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May 08

Surely he mocks the mockers

'Ben Elton says the BBC is "too scared" to poke fun at Islam' said a headline in the Daily Mail in April - as it did, more or less, in more than 60 other newspapers, some as local to Third Way as the Evening Standard and others as far away as the Daily India. After featuring on a Radio 4 news programme it was the most-viewed story on the BBC News website.

According to a London free paper, the comedian had 'launched an attack' on the BBC because of its unwillingness to make gags about Islam. If that had been his intention, to have done it by talking to us in a caff in Shepherd's Bush seems an odd way to have gone about it.

We should perhaps have predicted the response, since the common interpretation of the story ticks some important media boxes: celebrity, criticism of the BBC and the implication of Muslim intolerance all go down well in certain quarters. As James Cary, the interviewer, explained to Jeremy Paxman on Newsnight, Elton had been making a point about how 'people of faith' should not be given special treatment or deference. He did claim that BBC bosses were scared of upsetting Muslims - a claim that was rebutted in the most timid of ways - but he also made clear that he didn't believe that Muslims wanted special treatment.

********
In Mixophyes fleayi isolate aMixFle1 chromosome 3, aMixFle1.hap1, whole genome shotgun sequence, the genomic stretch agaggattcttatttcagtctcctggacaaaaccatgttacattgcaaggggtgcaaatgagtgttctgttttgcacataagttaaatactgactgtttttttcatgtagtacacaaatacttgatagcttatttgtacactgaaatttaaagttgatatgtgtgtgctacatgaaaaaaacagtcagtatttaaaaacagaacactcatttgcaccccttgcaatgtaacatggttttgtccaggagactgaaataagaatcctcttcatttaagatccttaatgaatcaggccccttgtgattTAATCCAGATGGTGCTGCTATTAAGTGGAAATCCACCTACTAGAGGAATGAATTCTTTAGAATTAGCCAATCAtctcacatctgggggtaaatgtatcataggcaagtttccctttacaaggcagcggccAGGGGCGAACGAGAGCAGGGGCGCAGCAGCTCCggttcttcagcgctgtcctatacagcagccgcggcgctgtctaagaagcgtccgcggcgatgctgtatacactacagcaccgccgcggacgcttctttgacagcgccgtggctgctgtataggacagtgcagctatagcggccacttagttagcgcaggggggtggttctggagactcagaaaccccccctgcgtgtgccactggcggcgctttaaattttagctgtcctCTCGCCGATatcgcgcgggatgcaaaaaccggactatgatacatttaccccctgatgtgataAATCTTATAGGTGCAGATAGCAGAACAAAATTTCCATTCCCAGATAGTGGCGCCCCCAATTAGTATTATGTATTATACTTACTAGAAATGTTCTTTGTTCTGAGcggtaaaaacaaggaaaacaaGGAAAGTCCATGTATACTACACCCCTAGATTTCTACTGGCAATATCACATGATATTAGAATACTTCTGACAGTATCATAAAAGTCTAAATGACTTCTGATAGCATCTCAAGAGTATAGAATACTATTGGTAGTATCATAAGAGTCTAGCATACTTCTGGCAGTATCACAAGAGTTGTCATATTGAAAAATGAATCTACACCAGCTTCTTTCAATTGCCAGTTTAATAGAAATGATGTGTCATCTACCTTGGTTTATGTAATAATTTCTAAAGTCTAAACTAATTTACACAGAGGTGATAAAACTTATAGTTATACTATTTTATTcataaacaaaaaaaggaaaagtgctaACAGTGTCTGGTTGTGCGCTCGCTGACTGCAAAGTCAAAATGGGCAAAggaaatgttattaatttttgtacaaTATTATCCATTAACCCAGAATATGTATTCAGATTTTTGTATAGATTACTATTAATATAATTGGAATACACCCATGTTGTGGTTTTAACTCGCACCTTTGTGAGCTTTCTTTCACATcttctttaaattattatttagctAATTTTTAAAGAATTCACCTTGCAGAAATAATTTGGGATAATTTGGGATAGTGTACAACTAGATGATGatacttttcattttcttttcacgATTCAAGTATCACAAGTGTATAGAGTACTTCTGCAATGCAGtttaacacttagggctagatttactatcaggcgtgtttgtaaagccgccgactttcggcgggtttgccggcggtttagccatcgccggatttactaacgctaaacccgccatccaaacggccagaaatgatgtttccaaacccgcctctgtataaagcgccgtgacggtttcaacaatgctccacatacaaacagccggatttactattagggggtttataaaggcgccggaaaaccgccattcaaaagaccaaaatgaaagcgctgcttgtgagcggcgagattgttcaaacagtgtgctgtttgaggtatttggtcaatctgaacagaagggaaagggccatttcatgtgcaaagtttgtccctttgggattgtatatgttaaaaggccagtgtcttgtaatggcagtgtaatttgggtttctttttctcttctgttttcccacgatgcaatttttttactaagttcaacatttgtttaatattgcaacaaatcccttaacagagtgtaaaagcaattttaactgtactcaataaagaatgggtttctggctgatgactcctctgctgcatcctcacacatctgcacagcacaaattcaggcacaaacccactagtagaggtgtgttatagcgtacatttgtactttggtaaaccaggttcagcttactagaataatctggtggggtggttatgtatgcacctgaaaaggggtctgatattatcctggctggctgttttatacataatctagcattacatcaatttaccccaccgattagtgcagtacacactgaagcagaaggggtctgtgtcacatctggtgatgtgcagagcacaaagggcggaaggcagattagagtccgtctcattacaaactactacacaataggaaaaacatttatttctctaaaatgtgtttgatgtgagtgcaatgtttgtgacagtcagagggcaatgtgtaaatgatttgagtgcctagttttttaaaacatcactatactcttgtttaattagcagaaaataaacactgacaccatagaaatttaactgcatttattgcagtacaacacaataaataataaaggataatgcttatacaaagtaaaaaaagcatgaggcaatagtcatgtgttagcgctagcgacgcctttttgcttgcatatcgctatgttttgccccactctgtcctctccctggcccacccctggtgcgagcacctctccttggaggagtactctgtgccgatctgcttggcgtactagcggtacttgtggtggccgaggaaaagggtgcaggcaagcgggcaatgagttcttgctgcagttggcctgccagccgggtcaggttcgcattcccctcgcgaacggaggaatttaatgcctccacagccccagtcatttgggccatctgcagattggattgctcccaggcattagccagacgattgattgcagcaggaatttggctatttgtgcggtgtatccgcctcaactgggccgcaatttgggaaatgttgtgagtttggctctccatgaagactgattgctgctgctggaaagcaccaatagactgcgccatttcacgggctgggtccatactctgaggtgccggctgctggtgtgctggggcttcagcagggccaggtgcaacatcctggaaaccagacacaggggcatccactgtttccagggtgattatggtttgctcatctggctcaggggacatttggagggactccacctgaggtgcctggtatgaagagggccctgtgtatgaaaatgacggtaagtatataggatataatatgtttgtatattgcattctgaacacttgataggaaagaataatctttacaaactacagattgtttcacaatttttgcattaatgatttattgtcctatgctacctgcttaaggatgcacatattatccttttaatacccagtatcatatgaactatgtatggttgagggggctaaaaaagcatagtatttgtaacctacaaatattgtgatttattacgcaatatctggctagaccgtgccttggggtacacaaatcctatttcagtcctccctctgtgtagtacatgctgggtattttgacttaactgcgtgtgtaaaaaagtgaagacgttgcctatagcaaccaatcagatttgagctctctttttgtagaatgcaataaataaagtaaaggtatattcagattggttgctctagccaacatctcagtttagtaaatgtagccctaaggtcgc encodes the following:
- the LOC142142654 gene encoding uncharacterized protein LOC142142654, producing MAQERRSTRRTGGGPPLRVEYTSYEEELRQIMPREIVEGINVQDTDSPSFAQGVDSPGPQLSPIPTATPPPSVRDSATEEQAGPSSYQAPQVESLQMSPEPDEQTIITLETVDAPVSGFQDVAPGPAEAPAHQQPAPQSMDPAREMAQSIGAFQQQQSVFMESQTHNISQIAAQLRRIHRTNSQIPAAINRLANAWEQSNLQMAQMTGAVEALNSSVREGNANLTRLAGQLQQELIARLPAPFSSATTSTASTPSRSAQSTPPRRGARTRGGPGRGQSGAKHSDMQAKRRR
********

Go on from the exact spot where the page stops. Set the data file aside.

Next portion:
Our biggest fear was that, as the initial carrier of the claim that the BBC mocks vicars more than imams, Third Way would be dismissed as defensive and small-minded, preciously complaining about the persecution of Christians. This worried us not because we disagree that our community is often mocked, but because we believe it often deserves to be.

Christians in the UK have a state church whose representatives have an automatic right to represent them at Westminster. They have considerable influence over the nation's children by running their own schools. Religious broadcasting is mandated by law. This is institutional earthly power, held by people whose scriptures teach powerlessness. We may argue that our established forebears are to blame for these errors of status, but until such a time as Christianity renounces the influence granted it by a historical desire to obtain authority, it must be mocked. Only when scoffed at shall we be forced to embrace what should be the immediate value of practising our faith - its commitment to people other than ourselves.